‘She’s sexy! Write that story!’ He proclaimed.

I started writing in sincerity after daughter was born and I kept the story mostly under wraps. My family knew I was writing a novel, but they wouldn’t appreciate it. They didn’t pursue it. I just kept writing. Many times I’ve typed ‘The End’! despite the muddle in the middle.

Then I was cured and knew I’d have to bite the bullet (!) and ‘get it out there’. I posted to Facebook writing groups and received excellent feedback. Husband has begun editing with me. I yo-yo’d over my novel but I think my subconscious is finally accepting that it is indeed a worthy plot.
I’m feeling pretty damn good most of the time now,

The mind has a mind of its own. The subconscious doesn’t believe certain things. I’d convinced myself that my novel was ‘wrong, ‘bad’, reinforced by what I was convinced was my family’s non-interest. It’s possible that I was so convinced that they wouldn’t approve I didn’t enlarge to them. My subconscious may finally be accepting that my novel is good because I’m finding I’m angsting less over it.

And now…

I’ve been waking up feeling good. When that first happened I was delighted! Such novelty. Wonderful. I was never a morning person, so that feeling was amazing, and hasn’t stopped.

Since my recovery, aside from foreign travel and starting a sculpture class which I love (my tutor is now my lovely friend), among other things, we’ve set out on a major redecoration of the house. Thirty years of neglect has left it in a sorry state. We’ve refitted and redecorated the utility room and downstairs loo. We’ve got a fabulous new bathroom! Best room in the house. We demolished the old conservatory and built a new white framed, spacious one. Glorious. I’ve also painted everything that doesn’t move gloss white. My home is becoming nicer.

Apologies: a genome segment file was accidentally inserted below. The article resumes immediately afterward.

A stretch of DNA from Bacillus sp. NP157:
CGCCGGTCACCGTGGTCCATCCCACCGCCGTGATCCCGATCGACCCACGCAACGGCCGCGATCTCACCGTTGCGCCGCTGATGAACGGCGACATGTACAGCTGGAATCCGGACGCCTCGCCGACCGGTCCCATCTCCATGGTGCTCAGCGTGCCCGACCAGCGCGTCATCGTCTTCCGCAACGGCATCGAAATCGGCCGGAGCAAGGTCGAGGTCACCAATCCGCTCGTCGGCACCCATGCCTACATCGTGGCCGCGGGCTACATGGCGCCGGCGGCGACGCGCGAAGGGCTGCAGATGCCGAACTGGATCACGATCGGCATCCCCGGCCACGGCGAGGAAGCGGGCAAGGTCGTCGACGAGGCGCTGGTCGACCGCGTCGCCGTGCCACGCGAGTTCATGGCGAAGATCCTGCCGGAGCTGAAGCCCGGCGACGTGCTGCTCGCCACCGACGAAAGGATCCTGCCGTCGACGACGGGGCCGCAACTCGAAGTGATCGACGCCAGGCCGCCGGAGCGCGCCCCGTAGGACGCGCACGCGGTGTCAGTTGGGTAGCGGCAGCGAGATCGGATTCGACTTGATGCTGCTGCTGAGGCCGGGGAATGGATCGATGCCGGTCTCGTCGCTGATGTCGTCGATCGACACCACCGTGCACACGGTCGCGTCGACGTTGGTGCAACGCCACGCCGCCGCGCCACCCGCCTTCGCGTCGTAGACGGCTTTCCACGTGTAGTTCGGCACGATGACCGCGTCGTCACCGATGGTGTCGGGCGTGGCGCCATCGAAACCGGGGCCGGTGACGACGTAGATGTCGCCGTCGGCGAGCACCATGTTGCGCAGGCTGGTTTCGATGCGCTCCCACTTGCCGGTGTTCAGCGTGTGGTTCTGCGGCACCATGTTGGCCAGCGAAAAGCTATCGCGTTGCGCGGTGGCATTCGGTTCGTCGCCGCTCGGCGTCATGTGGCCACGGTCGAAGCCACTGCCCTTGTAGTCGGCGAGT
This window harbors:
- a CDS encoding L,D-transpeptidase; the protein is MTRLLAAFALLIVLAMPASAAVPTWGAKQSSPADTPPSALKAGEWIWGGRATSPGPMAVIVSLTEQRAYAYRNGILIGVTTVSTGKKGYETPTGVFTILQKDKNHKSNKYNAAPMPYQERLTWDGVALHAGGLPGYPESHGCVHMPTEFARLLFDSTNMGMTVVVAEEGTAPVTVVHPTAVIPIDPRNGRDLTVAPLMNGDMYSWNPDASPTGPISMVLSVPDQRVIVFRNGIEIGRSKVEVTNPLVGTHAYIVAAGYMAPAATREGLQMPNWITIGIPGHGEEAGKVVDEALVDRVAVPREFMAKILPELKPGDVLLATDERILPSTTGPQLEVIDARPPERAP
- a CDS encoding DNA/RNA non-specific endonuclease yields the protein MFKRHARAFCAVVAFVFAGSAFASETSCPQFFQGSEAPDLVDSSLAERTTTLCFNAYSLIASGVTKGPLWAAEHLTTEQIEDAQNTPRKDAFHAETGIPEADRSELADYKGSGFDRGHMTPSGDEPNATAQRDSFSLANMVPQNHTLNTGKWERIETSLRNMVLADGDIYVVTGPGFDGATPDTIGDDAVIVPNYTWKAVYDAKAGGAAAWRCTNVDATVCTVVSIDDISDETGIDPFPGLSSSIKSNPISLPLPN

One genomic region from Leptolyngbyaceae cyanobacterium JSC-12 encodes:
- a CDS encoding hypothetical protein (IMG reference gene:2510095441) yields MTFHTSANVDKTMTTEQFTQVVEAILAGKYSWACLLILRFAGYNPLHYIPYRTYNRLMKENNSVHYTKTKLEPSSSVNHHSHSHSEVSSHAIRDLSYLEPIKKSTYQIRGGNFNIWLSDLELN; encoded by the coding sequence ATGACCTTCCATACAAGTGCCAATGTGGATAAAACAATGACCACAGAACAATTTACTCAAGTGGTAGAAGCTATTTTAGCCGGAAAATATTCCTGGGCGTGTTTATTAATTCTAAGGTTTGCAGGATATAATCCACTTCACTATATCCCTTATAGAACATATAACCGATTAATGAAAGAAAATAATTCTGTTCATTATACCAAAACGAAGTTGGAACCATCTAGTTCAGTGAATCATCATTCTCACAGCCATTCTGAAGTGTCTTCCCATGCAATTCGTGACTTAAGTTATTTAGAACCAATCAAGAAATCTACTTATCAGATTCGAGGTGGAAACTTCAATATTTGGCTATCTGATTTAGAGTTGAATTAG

I didn’t like being at home for extended lengths of time, and I’d become depressed, even recently. Well, my home, in its pleasant seventies housing estate on the fringes of a historic market town an hour from UK’s south coast and an hour from London, is gradually becoming nicer. Somewhere for us to be between adventures. Our somewhat eccentric garden houses my western cabin, four ponds, wild patches and Husband’s soon to-be-railway. I speculate that my subconscious is finally accepting that my home is turning into a nice pad to be in.

After my recovery, I lost comfort-eating over a year of rowing machine and pretty stringent diet. I’m still reasonably sensible diet-wise, but nowhere near as good as I was. I enjoy yoga – always been flexible – we walk miles occasionally. We take our Canadian canoe out during warm weather, and we intend to go cycling again. Not to forget my gardening. 

I could be bitter about the lost years, and sometimes, when in a rotten mood (they do happen!) I have a good moan about that. But mostly I’m determined to make the most of what I can now do, unhampered by depression and anxiety. I’m sixty-five and aspiring to be a role model for my age group. I’m fiercely anti-ageist. So many people in their seventies merge into the background in grey, brown and stone-coloured clothes and lead rather bland lives. Whatever happened?!